This is the chrysanthemum and butterfly fan-themed poster for Masters in the Forbidden City. [Photo provided to chinadaily.com.cn]
After the huge success of the three-episode TV documentary, Masters in the Forbidden City, premiered on China Central Television at the beginning of 2016, a group of professional restoration experts have attracted widespread attention from the general public.
The documentary earned a high score of 9.4 points on Douban Movie, the Chinese version of IMDb, surpassing the hot documentary, A Bite of China, to become the most influential documentary of the year.
In response to viewers' growing expectations, the producers released the movie version Friday, aiming to further elaborate on the "Spirit of the Craftsman", one of the buzzwords in Chinese online culture.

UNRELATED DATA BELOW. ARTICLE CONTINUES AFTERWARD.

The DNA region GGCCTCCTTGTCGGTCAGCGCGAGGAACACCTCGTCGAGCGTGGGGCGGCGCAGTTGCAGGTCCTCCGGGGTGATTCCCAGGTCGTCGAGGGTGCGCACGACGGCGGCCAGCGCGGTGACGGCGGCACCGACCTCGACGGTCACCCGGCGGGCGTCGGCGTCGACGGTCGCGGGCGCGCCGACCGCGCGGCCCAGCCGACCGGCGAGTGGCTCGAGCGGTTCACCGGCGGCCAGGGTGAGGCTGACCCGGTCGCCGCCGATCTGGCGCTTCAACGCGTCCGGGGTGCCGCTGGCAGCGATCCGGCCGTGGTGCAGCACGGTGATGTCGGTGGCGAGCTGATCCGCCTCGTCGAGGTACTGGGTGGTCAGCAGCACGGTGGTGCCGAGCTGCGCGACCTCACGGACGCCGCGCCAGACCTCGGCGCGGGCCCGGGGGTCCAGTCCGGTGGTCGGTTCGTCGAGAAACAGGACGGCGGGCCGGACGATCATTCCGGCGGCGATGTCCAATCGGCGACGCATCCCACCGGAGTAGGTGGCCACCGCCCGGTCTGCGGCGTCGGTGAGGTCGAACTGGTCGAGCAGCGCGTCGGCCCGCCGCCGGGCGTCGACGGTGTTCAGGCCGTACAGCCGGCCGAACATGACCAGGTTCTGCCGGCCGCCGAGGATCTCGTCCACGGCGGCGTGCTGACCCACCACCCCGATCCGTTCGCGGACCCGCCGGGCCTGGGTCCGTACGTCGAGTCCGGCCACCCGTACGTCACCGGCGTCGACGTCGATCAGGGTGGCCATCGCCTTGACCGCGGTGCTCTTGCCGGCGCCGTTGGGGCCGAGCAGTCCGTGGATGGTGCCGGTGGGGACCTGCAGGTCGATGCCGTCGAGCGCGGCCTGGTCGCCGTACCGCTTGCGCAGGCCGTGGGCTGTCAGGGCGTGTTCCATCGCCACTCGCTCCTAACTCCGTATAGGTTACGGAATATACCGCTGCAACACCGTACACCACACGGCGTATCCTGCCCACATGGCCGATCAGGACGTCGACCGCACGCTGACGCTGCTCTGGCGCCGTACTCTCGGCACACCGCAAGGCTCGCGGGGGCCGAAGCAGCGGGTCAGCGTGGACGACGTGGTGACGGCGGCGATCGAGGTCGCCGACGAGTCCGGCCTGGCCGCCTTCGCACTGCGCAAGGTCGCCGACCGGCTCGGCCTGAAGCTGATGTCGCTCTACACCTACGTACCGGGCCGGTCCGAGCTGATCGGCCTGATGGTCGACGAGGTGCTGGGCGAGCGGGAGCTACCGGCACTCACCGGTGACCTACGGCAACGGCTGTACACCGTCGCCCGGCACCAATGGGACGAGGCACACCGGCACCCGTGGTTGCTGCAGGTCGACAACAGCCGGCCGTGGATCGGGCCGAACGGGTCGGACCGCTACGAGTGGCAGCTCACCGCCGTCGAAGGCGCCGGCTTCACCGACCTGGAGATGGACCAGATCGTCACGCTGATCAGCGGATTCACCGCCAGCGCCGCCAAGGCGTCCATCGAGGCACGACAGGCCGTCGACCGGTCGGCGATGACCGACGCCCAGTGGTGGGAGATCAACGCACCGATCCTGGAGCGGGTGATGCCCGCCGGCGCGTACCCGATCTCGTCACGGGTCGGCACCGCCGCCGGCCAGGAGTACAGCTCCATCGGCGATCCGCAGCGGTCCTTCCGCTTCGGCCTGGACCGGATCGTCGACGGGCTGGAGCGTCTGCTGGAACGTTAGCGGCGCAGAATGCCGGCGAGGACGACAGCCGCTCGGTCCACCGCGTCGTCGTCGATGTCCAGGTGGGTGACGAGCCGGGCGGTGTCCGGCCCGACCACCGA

According to Xiao Han, director of Masters in the Forbidden City, the 86-minute film version, when compared to the documentary, is more like an independent story with breathtaking visual effects.
"In modern society, many people are too impetuous and cannot calm down. We really hope movie-goers will set all trivial matters aside and fully involve themselves in the film. If they can gain just a little enlightenment from the movie, we will be relieved," Xiao said.
"Also, we canceled the voice-over and attached more importance to all the subtle sounds in the film. The sound of pushing a door, repairing cultural relics and the tick-tock of clocks will give the viewer a sense of peace and serenity," Xiao added.